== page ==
While staying with my mom during the initial lockdown, I documented the neighborhood iris bloom on my daily walks. The appearance and disappearance of the irises offered some temporal extravagance and a treasure to hunt. I later used the footage in a 190-second film for Usama Alshaibi and Adam Sekuler’s Cinema-19 omnibus project.
Read Courtney Stephens’s interview with Lewis Klahr here.
phone calls with friends
Fernando, Jeffrey, Amy, Jane
the comfort of bed
apples, pears, blueberries, yogurt
the sump pump in the basement
the market in town
Jeffersonville Animal Hospital
Callicoon post office
Lake Huntington Auto
Dog Mountain Lodge
books on my nightstand
a watercolor painting
oil on linen
the knobs on my dresser
doors and windows
my grandmother’s piano chair
a wicker basket
my old sneakers
those who are gone and those who remain
in my life I’ve loved them all
Read Mary Lucier’s interview with Alex Klein here.
Emerging at the height of the first wave of the pandemic back in April, Cinephobe.tv has been streaming a bonanza of cult films and obscure foreign movies and art house offerings 24/7, presumably with the idea that if you were stuck at home quarantining twenty-three hours a day, you could at least watch a bunch of weirdo movies to pass the time. But it also serves as a reminder that filmmakers can easily conjure realities far stranger than the one we’re currently inhabiting. I’ve been an avid follower of every strain of offbeat cinema for forty years, looked at every schedule of every revival house in New York since the mid-’80s, and worked at a foreign film distribution company surrounded by film nuts for ten years, and let me tell you something—the majority of what Cinephobe is showing is previously unknown to me, and usually when I check it out I’m very glad that I did. The programming is top notch: a double bill of Chantal Akerman’s ’80s musical The Golden Eighties and the passionate Alan Freed biopic, American Hot Wax, an old favorite from pre-pubescence, cemented me as a fan. I reached out to them via Instagram (their only social media presence) to express my enthusiasm and encouragement, and they in turn invited me to guest-introduce a film of my choosing, which I did for Coming Apart, featuring the late Rip Torn’s best-ever performance. Cinephobe has rekindled my love of cinema, something that’s been waning over the last few years, and has been a true bright spot in a year that has otherwise been marked by near total blight. Plus, they show some similarly obscure music clips when there’s spare time between films, or other nuggets like an irascible John Ford being interviewed on set by Peter Bogdanovich. It’s like the early ’80s wee-hours USA Network weekend music show Night Flight meets Z Channel, the seminal cable oddball movie channel, only better.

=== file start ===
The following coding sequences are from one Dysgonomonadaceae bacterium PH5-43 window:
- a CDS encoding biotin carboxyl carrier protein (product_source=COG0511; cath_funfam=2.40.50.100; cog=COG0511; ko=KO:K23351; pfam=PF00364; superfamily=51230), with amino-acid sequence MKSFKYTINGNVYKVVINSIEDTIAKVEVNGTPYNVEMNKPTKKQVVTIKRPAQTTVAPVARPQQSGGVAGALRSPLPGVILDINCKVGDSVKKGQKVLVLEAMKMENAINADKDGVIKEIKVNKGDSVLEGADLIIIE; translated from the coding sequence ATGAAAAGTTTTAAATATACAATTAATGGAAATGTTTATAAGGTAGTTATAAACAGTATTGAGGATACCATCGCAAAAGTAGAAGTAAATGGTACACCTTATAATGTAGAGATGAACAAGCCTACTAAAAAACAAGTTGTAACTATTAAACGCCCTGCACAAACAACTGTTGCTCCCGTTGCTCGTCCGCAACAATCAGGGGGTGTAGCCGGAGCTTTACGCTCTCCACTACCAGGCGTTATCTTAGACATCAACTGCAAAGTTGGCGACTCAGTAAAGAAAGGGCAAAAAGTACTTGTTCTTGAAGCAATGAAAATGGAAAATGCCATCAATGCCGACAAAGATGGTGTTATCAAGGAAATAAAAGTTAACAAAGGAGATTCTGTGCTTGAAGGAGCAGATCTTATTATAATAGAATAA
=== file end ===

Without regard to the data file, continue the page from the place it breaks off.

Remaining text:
Five great movies I discovered on Cinephobe:
Read Alan Licht’s conversation with Michael Morley here.
As the national and global situation worsened, I found myself increasingly preoccupied with refining and organizing my record collection. It became a garden that required daily weeding and pruning. I started by getting my records sorted into genres, then I began to alphabetize. As the months drifted on, I found myself searching for patterns in my collection that I had not previously noticed, and many questions emerged. For example, how many Roy Ayers records do I have? Do I have the complete catalogue of any of my favorite musicians? Do I tend to collect records produced within a certain window of time? It was this line of inquiry that led me to take a closer look at my collection of Madlib records, particularly his Yesterday’s New Quintet project. YNQ, founded in 2001, is a group of fictitious jazz musicians, which is in actuality Madlib playing and layering his own self-taught playing of various instruments with occasional help and accompaniment from friends. The idea of a jazz quintet made up of one or possibly two people seems to be an apt metaphor for artistic creation under our current circumstances. Now the YNQ catalogue features over thirty musicians and twenty record releases. Just a few weeks ago the Jahari Masamba Unit (Madlib and Karriem Riggins) released a new album, the first addition the YNQ universe in years. Madlib’s YNQ universe has helped me sustain myself over the year. Hopefully this set of YNQ jazz will provide some sustenance for you as well.